Fri, 07/03/2020 - 11:32

Аnd other bons mots from the Bulgarian prime minister

Boyko Borisov Tsveta Karayancheva.jpg

Boyko Borisov, Bulgaria's prime minister during the past 11 years, may have many faults, his critics say, but he is without a doubt a master of the Bulgarian language. Borisov's virtuoso use of the lingo plays on many levels. His uncouth nativism enchants some domestic audiences, especially cab drivers and horsecart repairers. At the same time his obsequious promises of police cooperation endears his Western counterparts. Last but not least his off-the-cuff rant confounds his translators and interpreters who are usually caught between the fire of having to translate exactly what this country's prime minister has to say and the frying pan of having to keep their translations to what is fit to print and/or speak out.

The collection of Boyko "Big Brother" Borisov's bons mots, and the impact they have had on millions of Bulgarians, will provide fodder for thought for politicians, sociologists, fire fighters, road builders, psychologists and probably psychiatrists for years to come. From a purely linguistic point of view, the prime minister's speech is difficult to pinpoint. Sometimes his language evokes a streetwise small-time crook from the outskirts who's just arrived in a posh neighbourhood. At other times there is the football fan, an yob, whose bark is worse than his bite. As he usually peppers his language with some officialese to make it sound more convincing, Borisov sometimes reminds of a mid-level office clerk. More often than not, he acts and speaks like the boss of a criminal syndicate, a padrino, minus the elegance and the refinement.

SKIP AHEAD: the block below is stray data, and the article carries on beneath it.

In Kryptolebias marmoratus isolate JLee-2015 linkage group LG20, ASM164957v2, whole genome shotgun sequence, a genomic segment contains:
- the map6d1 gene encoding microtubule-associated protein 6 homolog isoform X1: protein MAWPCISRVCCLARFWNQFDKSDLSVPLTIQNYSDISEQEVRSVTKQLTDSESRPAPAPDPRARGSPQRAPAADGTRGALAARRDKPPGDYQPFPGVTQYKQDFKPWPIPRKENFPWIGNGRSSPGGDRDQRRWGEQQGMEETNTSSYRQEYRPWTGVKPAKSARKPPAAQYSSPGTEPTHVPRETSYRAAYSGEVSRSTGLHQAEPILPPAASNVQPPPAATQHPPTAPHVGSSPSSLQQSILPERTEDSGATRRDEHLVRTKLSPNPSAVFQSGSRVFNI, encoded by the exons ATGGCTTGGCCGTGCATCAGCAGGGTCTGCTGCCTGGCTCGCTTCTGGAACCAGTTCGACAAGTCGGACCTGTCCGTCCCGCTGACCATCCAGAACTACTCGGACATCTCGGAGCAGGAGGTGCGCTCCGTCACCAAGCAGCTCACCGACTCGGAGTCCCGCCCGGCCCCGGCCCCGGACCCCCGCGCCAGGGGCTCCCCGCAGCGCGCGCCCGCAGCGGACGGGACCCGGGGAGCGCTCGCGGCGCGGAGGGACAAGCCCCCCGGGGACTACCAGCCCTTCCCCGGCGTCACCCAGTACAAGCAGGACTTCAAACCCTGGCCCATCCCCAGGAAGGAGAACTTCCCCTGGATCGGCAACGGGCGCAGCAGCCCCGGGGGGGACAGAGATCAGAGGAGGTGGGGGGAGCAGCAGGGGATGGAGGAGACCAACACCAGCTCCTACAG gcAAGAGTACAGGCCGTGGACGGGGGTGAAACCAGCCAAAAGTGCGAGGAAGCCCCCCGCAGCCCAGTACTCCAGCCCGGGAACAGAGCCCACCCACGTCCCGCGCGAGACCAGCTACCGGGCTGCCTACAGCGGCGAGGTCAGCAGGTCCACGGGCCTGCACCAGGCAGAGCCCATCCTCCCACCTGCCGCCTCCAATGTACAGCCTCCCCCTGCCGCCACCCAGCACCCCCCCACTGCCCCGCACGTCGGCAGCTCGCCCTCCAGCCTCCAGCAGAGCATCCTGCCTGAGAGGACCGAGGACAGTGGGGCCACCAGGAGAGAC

To Bulgaria's prime minister the journalists politely asking questions are "turkey hens." Once upon a time he used to communicate with them through text messages (Twitter was in its infancy and then it's never been particularly popular in Bulgaria). To the more daring ones he has promised he'd let them "touch his muscle." Touché.

Then, perhaps unwittingly, he has resorted to different rhetoric tactics. Trying to appease workers unhappy over their unpaid salaries he has propounded: "You are simple people. And I am a simple man. That's why we'll get together."

His critics, he recently said, are tulups. A tulup, probably of Turkish origin, may mean a/ a thick furry overcoat, b/ a stupid man, and c/ a toe loup jump, a figure in skating. Borisov is presumably not very interested in skating, so it would be safe to assume he meant the first or the second.

However, anything he has said of recent pales in comparison to his June 2020 assertion about Tsveta Karayancheva, the current speaker of the National Assembly and Boyko Borisov's own handpicked nominee. In an audio recording released on the Internet, someone alleged to be Boyko Borisov refers to Mrs Karayancheva as a "stupid c*nt from Kardzhali."

Who made the recording, who is Borisov speaking with and how it leaked out will probably remain a mystery forever – or at least until the prime minister remains in office.

A few days after the recordings were made public an enraged Borisov, surrounded by his senior associates, gave a press conference. Mrs Karayancheva stood next to him. This is sometimes how we talk to each other, Borisov said, then grabbed the astounded woman and kissed her on the head. Touché. 

Issue 165 Boyko Borisov

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